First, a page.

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Living like an Ewok in the treehouses of British Columbia

Anyone who knows me, knows that I am on shaky ground when I start referring to Star Wars.  I am part of that select band of people who've never seen the Star Wars films; I'm in such august company as the girl behind the audio to this film, as until I saw this, I too firmly believed that his name was Hans Solo.  Thankfully my life is getting along just fine without Star Wars, and I've had a lucky escape that Dave didn't think to bring the DVDs with him to Canada.  

In any case, I have it on reliable authority that Ewoks (furry things, stars of a 1980s cartoon which is the extent of my encounters with them) live in treehouses, with walkways strung between them so that they have no need to ever descend to the dangers of ground level.  I like to think that this creates some sort of continuity with the life imagined for Robin Hood in the 'Prince of Thieves' film; imagine, if you will, Kevin Costner being forced to carry on a sensible conversation with animated furry things in hooded capes.  However, I digress.  The point is, when Dave and I arrived at Free Spirit Spheres in Qualicum Bay, his response was that the suspended, spherical treehouses resembled the kind of place where an Ewok might live.  

You can read about the philosophy and the practicalities of developing spherical treehouses on their website; we arrived one beautiful sunny afternoon during our trip to Vancouver Island, having spent the day recovering from two days on the pistes by tootling gently along the coast of the island, up to Campbell River and back south into Qualicum.  The spheres (two complete and available for rent, one nearing completion) are hosted in five acres, and are set around a large pond which has its own island, and some lazy bass lurking in its waters.  Everywhere on the property is the evidence of the dedication and specialised nature of the development of the treehouses; there's a fibreglass sphere in view, and a spiral staircase being constructed outside Tom Chudleigh's workshop.  

Tom took us up to Eve, which was our home for the night.  Eve can best be described by the Star-Wars-non-viewers as a cross between a boat, a tent and a Christmas bauble.  She's dinky, especially compared to the two larger spheres, Eryn and Melody.  Eve is suspended between three trees, and reached by a spiral staircase entwined around a central tree.  Inside, she's got lights and power, a curved bed (just big enough for the two of us) and a small table with a seat on either side.  Tom's partner Rosie provides a basket of goodies (cookies, muffins, fruit and yoghurt) for breakfast, and there's even a kettle plus teapot and cafetiere, perfect for a morning brew, cleverly tucked away in the built-in storage.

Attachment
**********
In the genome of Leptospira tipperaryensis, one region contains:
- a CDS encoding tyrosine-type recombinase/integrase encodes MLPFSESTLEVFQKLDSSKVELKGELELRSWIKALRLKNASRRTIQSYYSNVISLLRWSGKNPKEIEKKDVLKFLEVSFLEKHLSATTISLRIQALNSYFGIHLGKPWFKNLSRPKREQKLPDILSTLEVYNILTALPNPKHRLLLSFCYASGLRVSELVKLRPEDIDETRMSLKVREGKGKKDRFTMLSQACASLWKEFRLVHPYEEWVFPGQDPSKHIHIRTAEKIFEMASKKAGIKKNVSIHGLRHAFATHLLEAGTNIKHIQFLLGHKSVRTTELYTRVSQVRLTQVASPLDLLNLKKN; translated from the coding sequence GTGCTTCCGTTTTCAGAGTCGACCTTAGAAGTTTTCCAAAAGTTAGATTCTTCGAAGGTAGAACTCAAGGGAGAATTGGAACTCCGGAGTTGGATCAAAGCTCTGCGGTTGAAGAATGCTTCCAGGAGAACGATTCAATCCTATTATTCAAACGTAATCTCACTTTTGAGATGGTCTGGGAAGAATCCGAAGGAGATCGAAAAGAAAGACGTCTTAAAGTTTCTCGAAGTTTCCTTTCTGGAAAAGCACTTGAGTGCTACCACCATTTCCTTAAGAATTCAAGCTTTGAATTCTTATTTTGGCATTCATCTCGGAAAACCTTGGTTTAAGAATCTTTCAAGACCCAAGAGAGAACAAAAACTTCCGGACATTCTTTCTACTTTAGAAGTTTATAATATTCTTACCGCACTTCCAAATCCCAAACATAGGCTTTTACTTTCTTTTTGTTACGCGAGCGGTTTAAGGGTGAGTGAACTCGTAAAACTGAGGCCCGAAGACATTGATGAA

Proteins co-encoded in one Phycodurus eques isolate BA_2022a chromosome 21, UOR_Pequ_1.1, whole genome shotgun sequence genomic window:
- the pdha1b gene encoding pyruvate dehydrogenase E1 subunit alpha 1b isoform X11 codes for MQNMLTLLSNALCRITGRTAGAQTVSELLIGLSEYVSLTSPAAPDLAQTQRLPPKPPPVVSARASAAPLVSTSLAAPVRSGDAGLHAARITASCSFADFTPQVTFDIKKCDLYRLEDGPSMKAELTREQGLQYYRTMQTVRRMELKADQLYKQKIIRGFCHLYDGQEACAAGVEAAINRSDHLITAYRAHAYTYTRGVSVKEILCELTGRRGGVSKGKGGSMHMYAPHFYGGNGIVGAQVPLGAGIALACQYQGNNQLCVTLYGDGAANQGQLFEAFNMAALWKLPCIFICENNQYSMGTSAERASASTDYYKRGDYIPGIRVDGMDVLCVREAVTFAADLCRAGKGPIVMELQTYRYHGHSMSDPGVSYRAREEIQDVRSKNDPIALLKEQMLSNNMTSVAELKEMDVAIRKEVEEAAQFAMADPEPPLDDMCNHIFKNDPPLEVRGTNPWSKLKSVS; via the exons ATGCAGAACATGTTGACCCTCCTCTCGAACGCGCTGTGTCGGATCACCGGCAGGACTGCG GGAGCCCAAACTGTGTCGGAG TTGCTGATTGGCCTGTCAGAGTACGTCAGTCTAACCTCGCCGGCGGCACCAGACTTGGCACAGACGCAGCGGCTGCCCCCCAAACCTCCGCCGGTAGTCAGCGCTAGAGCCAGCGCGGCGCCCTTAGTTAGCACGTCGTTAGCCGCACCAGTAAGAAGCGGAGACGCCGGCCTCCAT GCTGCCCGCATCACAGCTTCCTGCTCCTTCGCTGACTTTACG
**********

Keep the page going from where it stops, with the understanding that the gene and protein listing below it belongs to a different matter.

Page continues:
Because the treehouses are suspended, they do move with the wind – sadly, we had a still and windless stay, as we were both looking forward to being rocked amongst the trees.  You can still feel it move, and when we put music on the stereo system, we had great fun dancing around to the amazing surround sound.  Thankfully, we had no neighbours that night!  A composting loo sited between Eve and Eryn is one practicality; there's also a bathhouse/kitchen situated a little further away, with a sauna, a good hot shower, fridge and running water.  We drifted off to sleep looking out of the curved window beside the bed, up through the branches to the stars, and awoke to the sun streaming through the trees and birds darting overhead.  Dave took a video giving you a tour back from the bathhouse to Eve:

Staying in the sphere is an experience in itself, but we also did our best to explore the area in which it is located.  Tom provided us with a hand-drawn map and we made the most of the afternoon sunshine on our first day to walk out to Big Qualicum River, through some spectacular old growth forest, across a rickety bridge, and back along an island mid-stream, where we were surrounded by evidence of beavers.  At first glance, the fish skeletons scattered around were a bit unnerving, but once we found a youngish tree, felled by teethmarks, with its smaller branches removed, it all became clear (though we didn't spot a lodge, or any beavers themselves).  The area was beautiful, despite not being exactly remote, and it really whetted my appetite for further exploration of the parks and forests of the island.

Staying in a treehouse is, I think, something that everyone should do at least once.  It fulfilled a childhood wish of mine, and gets you back in touch with the playful side of life that it is so easy to overlook. Plus, it makes for a great conversation starter!    

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